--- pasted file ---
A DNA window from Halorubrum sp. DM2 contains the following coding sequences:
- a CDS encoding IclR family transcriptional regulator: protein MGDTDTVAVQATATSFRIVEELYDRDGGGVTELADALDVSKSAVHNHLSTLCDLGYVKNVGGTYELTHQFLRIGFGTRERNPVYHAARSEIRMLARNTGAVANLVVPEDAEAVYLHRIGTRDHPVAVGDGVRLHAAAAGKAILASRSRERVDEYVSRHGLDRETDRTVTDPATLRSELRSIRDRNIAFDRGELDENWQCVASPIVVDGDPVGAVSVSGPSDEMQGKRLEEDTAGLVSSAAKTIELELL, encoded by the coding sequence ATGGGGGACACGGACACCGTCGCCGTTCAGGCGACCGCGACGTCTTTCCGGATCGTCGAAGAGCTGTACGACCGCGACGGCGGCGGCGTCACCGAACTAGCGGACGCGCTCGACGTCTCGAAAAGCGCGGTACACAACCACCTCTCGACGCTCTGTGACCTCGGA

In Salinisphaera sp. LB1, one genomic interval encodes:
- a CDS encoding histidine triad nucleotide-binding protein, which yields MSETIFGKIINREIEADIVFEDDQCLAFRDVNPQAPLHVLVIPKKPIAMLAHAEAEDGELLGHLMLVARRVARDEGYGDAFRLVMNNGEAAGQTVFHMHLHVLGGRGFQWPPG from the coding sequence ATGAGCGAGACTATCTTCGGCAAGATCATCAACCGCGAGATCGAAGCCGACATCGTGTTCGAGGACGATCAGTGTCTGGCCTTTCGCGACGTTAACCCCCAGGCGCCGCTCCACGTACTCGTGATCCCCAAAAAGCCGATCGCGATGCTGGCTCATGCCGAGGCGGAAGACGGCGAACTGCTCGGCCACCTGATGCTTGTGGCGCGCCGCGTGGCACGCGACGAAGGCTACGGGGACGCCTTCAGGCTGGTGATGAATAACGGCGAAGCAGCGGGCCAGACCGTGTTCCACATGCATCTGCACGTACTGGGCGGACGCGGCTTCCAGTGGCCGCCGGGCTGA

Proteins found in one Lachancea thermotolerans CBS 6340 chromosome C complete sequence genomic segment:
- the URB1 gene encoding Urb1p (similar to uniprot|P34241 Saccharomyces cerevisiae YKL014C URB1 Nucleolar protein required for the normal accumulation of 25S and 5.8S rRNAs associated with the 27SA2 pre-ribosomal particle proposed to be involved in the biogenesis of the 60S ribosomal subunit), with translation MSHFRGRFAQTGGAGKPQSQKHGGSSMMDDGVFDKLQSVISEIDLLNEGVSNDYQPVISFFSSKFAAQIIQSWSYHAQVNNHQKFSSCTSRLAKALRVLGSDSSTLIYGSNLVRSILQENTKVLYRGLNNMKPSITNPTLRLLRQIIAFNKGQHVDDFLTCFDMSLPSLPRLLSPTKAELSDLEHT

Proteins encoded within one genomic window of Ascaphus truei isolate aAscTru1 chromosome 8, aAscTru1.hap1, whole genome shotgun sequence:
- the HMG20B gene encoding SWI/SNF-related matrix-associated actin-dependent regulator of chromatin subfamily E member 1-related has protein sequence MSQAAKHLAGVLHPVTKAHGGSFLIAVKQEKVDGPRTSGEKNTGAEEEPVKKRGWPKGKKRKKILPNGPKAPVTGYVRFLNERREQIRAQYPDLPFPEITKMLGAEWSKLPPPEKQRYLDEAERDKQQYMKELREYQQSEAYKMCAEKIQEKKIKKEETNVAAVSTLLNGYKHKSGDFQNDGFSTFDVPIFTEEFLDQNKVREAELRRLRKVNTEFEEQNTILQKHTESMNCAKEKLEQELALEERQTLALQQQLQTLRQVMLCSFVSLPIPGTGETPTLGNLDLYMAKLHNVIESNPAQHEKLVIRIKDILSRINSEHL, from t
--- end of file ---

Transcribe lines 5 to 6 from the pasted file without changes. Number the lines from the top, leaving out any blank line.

Proteins found in one Lachancea thermotolerans CBS 6340 chromosome C complete sequence genomic segment:
- the URB1 gene encoding Urb1p (similar to uniprot|P34241 Saccharomyces cerevisiae YKL014C URB1 Nucleolar protein required for the normal accumulation of 25S and 5.8S rRNAs associated with the 27SA2 pre-ribosomal particle proposed to be involved in the biogenesis of the 60S ribosomal subunit), with translation MSHFRGRFAQTGGAGKPQSQKHGGSSMMDDGVFDKLQSVISEIDLLNEGVSNDYQPVISFFSSKFAAQIIQSWSYHAQVNNHQKFSSCTSRLAKALRVLGSDSSTLIYGSNLVRSILQENTKVLYRGLNNMKPSITNPTLRLLRQIIAFNKGQHVDDFLTCFDMSLPSLPRLLSPTKAELSDLEHT